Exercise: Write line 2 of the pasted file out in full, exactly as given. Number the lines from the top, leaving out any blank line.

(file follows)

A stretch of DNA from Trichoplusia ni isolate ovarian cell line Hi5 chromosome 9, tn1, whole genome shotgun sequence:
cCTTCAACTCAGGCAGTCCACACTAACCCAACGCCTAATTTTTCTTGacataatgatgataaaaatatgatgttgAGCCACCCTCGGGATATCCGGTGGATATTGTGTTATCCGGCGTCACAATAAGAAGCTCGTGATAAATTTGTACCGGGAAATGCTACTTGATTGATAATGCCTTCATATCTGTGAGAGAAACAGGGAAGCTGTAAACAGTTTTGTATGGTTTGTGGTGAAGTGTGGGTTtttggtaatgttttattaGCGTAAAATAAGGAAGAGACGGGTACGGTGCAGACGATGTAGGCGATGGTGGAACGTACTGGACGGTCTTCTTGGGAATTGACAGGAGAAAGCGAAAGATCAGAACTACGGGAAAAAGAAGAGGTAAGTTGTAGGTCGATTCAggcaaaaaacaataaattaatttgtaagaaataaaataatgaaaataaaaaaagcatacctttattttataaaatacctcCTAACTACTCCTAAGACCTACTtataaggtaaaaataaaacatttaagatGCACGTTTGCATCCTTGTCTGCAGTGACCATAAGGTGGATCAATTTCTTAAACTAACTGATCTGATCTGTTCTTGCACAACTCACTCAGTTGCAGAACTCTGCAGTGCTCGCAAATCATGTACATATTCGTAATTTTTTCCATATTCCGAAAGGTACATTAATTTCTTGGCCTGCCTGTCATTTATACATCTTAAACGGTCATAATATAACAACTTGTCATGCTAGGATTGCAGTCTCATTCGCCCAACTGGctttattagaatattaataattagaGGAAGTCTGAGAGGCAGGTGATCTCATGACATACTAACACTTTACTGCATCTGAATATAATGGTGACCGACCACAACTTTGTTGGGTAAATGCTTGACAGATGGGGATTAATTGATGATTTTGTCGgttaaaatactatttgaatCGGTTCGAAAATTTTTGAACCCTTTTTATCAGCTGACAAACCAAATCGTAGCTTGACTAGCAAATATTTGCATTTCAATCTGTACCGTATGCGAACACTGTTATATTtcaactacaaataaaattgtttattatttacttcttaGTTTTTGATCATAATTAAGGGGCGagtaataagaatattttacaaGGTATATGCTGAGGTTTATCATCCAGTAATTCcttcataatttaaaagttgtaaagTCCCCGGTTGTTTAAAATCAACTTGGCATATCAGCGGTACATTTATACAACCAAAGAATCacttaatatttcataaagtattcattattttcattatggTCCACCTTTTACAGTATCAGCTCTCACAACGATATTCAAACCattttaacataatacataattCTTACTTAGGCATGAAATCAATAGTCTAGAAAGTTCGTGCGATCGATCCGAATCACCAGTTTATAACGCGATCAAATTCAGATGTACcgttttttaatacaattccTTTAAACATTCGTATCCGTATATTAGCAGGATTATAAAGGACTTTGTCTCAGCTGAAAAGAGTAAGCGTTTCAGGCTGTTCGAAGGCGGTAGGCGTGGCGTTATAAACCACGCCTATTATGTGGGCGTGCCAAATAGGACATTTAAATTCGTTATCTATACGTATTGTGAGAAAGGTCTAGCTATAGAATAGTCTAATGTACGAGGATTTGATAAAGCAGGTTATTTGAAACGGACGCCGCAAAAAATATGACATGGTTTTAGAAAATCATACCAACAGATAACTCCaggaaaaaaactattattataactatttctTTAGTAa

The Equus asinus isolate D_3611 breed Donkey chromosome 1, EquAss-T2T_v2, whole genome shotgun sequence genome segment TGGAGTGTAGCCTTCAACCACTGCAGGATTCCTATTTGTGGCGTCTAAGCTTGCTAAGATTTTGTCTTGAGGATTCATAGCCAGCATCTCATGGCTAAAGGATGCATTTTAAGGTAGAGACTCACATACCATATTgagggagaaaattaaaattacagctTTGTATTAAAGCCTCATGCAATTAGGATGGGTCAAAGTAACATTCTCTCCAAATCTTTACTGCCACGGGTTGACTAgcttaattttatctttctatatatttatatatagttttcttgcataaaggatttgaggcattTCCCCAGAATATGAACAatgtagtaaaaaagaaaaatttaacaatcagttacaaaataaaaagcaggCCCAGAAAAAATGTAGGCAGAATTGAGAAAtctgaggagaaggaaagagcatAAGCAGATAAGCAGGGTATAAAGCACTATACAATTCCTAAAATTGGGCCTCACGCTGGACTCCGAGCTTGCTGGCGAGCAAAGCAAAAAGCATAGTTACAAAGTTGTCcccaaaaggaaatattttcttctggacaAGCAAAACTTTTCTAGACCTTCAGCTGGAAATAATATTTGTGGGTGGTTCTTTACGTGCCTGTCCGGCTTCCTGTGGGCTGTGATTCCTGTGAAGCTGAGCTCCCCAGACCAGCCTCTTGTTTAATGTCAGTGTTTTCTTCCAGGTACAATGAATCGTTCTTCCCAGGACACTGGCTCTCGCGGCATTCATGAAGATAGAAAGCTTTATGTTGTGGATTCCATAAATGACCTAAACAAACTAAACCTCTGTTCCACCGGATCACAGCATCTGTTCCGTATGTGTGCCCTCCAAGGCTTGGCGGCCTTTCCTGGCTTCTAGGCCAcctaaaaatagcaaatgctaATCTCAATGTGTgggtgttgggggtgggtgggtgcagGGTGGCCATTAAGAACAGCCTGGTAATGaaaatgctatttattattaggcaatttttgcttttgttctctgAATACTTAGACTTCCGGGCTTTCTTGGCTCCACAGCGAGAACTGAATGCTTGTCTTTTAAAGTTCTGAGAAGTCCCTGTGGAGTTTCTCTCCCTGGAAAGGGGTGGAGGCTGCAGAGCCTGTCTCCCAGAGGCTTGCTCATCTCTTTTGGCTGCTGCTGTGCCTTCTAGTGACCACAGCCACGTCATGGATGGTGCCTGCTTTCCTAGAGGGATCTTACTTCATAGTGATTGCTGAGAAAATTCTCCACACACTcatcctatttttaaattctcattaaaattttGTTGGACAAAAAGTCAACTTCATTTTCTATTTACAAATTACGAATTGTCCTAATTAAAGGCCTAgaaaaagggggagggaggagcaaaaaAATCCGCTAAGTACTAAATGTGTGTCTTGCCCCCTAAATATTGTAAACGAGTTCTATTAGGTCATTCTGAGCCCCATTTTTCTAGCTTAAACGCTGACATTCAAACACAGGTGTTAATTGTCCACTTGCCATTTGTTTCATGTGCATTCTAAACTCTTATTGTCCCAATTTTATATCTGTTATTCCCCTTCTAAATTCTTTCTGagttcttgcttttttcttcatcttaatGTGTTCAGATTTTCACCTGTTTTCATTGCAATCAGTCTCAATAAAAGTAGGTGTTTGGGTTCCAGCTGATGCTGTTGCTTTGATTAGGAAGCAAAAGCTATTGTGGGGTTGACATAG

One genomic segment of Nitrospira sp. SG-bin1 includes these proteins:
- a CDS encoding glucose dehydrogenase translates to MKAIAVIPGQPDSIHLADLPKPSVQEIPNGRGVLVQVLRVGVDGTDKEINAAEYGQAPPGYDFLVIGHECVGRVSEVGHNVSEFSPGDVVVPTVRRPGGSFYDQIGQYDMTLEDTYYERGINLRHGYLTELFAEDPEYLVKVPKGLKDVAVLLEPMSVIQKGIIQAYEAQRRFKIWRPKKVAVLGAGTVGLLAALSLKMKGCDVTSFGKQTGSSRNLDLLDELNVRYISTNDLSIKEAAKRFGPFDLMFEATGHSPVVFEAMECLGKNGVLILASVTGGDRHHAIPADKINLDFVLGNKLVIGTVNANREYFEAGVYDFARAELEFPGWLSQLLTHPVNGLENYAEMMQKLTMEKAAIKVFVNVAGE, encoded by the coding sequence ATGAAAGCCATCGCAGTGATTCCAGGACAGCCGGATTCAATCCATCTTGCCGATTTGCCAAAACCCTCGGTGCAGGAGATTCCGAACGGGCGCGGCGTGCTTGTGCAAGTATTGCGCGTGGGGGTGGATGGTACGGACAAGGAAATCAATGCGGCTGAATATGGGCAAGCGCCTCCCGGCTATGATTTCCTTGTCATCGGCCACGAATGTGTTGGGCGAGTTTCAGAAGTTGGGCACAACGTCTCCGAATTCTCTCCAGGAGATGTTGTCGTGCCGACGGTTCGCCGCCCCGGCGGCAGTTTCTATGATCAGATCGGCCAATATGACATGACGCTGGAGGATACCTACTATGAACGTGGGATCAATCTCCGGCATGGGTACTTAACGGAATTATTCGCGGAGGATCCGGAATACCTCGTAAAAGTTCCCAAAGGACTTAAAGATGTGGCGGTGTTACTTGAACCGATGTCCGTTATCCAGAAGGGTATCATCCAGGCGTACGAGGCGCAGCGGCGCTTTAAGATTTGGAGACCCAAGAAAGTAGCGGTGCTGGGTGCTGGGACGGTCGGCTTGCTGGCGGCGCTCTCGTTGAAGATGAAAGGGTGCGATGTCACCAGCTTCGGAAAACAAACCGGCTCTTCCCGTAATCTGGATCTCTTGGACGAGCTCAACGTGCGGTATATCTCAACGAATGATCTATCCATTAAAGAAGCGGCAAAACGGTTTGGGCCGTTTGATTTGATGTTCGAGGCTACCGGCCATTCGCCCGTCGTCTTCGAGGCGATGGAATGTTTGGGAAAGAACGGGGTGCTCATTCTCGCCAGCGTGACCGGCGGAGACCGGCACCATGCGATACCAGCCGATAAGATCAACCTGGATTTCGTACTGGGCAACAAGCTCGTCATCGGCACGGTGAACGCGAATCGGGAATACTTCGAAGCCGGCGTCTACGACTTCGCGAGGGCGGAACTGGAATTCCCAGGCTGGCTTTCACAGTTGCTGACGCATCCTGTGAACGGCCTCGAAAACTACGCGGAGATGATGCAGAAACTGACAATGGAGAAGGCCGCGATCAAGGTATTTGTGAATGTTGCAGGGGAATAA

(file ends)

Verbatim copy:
cCTTCAACTCAGGCAGTCCACACTAACCCAACGCCTAATTTTTCTTGacataatgatgataaaaatatgatgttgAGCCACCCTCGGGATATCCGGTGGATATTGTGTTATCCGGCGTCACAATAAGAAGCTCGTGATAAATTTGTACCGGGAAATGCTACTTGATTGATAATGCCTTCATATCTGTGAGAGAAACAGGGAAGCTGTAAACAGTTTTGTATGGTTTGTGGTGAAGTGTGGGTTtttggtaatgttttattaGCGTAAAATAAGGAAGAGACGGGTACGGTGCAGACGATGTAGGCGATGGTGGAACGTACTGGACGGTCTTCTTGGGAATTGACAGGAGAAAGCGAAAGATCAGAACTACGGGAAAAAGAAGAGGTAAGTTGTAGGTCGATTCAggcaaaaaacaataaattaatttgtaagaaataaaataatgaaaataaaaaaagcatacctttattttataaaatacctcCTAACTACTCCTAAGACCTACTtataaggtaaaaataaaacatttaagatGCACGTTTGCATCCTTGTCTGCAGTGACCATAAGGTGGATCAATTTCTTAAACTAACTGATCTGATCTGTTCTTGCACAACTCACTCAGTTGCAGAACTCTGCAGTGCTCGCAAATCATGTACATATTCGTAATTTTTTCCATATTCCGAAAGGTACATTAATTTCTTGGCCTGCCTGTCATTTATACATCTTAAACGGTCATAATATAACAACTTGTCATGCTAGGATTGCAGTCTCATTCGCCCAACTGGctttattagaatattaataattagaGGAAGTCTGAGAGGCAGGTGATCTCATGACATACTAACACTTTACTGCATCTGAATATAATGGTGACCGACCACAACTTTGTTGGGTAAATGCTTGACAGATGGGGATTAATTGATGATTTTGTCGgttaaaatactatttgaatCGGTTCGAAAATTTTTGAACCCTTTTTATCAGCTGACAAACCAAATCGTAGCTTGACTAGCAAATATTTGCATTTCAATCTGTACCGTATGCGAACACTGTTATATTtcaactacaaataaaattgtttattatttacttcttaGTTTTTGATCATAATTAAGGGGCGagtaataagaatattttacaaGGTATATGCTGAGGTTTATCATCCAGTAATTCcttcataatttaaaagttgtaaagTCCCCGGTTGTTTAAAATCAACTTGGCATATCAGCGGTACATTTATACAACCAAAGAATCacttaatatttcataaagtattcattattttcattatggTCCACCTTTTACAGTATCAGCTCTCACAACGATATTCAAACCattttaacataatacataattCTTACTTAGGCATGAAATCAATAGTCTAGAAAGTTCGTGCGATCGATCCGAATCACCAGTTTATAACGCGATCAAATTCAGATGTACcgttttttaatacaattccTTTAAACATTCGTATCCGTATATTAGCAGGATTATAAAGGACTTTGTCTCAGCTGAAAAGAGTAAGCGTTTCAGGCTGTTCGAAGGCGGTAGGCGTGGCGTTATAAACCACGCCTATTATGTGGGCGTGCCAAATAGGACATTTAAATTCGTTATCTATACGTATTGTGAGAAAGGTCTAGCTATAGAATAGTCTAATGTACGAGGATTTGATAAAGCAGGTTATTTGAAACGGACGCCGCAAAAAATATGACATGGTTTTAGAAAATCATACCAACAGATAACTCCaggaaaaaaactattattataactatttctTTAGTAa